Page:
My Articles about the Case
I felt the case was important, and wrote about it in the lead article in the May 2011 issue of The Insurance Forum. I wrote follow-up articles in the July 2011, June 2013, and December 2013 issues. In the conclusion of the first of the four articles, I said:
Northwestern has long and justifiably prided itself on fair treatment of participating policyholders. That is why this case is a major defeat for the company.
The Recusal Motion
Three weeks after Judge Flynn's decision, Northwestern filed a motion that the judge recuse himself. The company had discovered that the judge owned a pre-MN annuity that he had surrendered in 1979, six years before the company made the change in its method of determining dividends on the pre-MN annuities. The cash surrender value of the judge's annuity was $1,456. Judge Flynn denied the recusal motion.
Northwestern petitioned the Wisconsin Court of Appeals to hear an appeal of the denial of the recusal motion. The appellate court denied the petition.
The Regulatory Issue
Northwestern said it had obtained regulatory approval of the 1985 change in the method of determining dividends on the pre-MN annuities. In 1984, the company informed the New York Department of Insurance of the change. The company said it intended to disclose the change in releases to its agents and the media, in its annual report, and in dividend notice stuffers sent to annuitants. The Department approved the change conditioned on those disclosures. However, the company did not make the disclosures.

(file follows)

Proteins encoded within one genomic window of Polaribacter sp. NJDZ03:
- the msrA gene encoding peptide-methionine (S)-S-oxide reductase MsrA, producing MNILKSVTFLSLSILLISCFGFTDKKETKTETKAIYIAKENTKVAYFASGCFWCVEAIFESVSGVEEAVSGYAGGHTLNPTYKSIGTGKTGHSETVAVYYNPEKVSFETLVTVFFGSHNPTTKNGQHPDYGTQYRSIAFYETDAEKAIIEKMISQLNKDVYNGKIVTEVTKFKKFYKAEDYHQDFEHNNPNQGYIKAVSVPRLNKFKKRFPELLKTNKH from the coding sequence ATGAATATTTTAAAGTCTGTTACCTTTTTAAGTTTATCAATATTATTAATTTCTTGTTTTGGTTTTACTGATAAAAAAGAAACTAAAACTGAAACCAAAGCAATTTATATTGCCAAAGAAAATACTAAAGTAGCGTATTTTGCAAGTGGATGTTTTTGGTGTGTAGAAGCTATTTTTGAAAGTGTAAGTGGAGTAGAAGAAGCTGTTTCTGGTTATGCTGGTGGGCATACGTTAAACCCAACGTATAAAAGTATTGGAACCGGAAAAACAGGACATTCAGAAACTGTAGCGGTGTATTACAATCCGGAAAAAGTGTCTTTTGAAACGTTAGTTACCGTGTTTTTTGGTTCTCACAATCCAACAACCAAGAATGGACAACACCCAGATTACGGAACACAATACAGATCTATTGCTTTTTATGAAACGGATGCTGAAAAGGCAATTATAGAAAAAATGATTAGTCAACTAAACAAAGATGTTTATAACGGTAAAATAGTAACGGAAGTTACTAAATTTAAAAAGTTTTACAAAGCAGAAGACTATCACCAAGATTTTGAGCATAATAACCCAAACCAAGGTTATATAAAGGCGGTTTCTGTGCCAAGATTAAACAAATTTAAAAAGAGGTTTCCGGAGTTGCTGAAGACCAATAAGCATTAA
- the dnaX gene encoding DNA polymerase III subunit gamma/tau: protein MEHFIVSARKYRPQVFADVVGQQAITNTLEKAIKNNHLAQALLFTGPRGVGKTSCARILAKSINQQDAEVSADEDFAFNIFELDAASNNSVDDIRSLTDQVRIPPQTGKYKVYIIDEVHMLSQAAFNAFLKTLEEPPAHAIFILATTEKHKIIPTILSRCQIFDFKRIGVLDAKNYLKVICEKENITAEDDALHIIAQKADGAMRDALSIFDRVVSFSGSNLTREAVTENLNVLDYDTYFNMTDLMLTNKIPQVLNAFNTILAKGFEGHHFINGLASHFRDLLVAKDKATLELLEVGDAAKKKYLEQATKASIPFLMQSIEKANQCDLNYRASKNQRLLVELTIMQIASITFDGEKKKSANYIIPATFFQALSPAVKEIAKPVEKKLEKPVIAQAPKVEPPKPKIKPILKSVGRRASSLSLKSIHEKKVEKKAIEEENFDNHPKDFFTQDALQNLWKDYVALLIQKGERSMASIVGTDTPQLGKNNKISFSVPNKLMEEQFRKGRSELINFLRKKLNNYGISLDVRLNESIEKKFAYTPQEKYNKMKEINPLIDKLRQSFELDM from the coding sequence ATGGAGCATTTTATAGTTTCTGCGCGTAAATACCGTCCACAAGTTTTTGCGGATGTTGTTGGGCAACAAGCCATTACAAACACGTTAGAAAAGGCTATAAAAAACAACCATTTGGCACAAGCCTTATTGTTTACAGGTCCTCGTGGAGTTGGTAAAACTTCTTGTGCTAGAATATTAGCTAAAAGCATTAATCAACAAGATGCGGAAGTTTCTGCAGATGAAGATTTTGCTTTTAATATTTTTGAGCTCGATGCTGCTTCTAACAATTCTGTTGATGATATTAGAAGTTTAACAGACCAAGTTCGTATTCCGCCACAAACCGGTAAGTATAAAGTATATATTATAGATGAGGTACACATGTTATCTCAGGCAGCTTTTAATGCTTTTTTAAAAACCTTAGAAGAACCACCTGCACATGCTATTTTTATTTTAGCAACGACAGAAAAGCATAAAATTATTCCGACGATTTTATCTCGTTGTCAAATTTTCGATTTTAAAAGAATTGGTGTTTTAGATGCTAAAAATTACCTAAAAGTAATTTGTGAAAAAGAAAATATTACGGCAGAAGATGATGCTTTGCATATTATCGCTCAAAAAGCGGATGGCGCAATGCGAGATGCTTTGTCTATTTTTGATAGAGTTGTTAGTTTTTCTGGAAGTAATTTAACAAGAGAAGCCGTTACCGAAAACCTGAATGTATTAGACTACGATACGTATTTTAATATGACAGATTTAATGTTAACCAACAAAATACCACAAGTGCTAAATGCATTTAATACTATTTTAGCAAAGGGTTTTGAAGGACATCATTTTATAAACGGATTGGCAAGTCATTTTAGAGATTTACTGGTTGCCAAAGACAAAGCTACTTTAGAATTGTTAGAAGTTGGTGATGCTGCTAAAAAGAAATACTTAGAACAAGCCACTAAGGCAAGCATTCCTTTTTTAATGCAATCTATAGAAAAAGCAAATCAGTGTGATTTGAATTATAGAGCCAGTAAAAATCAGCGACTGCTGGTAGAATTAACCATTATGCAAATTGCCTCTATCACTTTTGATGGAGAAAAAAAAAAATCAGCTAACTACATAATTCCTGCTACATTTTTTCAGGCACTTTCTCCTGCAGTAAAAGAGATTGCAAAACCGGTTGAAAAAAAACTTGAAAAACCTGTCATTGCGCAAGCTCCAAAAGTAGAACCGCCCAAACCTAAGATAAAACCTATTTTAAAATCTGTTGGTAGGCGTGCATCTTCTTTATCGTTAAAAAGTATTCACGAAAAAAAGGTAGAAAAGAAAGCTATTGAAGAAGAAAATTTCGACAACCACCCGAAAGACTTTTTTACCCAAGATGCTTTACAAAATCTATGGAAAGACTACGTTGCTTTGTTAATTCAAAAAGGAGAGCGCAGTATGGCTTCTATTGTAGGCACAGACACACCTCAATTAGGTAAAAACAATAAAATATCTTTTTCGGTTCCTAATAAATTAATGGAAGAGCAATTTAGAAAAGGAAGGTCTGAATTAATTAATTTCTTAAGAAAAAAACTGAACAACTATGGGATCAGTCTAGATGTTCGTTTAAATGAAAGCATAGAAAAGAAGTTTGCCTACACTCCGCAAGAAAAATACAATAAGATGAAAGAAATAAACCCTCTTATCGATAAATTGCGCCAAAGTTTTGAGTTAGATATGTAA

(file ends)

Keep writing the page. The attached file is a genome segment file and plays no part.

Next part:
Northwestern informed the Wisconsin Office of the Insurance Commissioner of the change and the New York Department's approval of the change. The Office raised no objections, and the company viewed the change as having been approved by the Office.
In 2010, the parties, with the help of a mediator, attempted to resolve the dispute by reaching an agreement. The effort failed.
In September 2011, LaPlant filed a motion to expand the state class (about 3,300 annuitants) to a national class (about 33,000 annuitants). Northwestern removed the case to federal court. LaPlant filed a motion in federal court to return the case to the state court. In August 2012, the federal district court granted the motion to return the case to the state court. (See LaPlant v. Northwestern, U.S. District Court, Eastern District of Wisconsin, Case No. 2:11-cv-910.)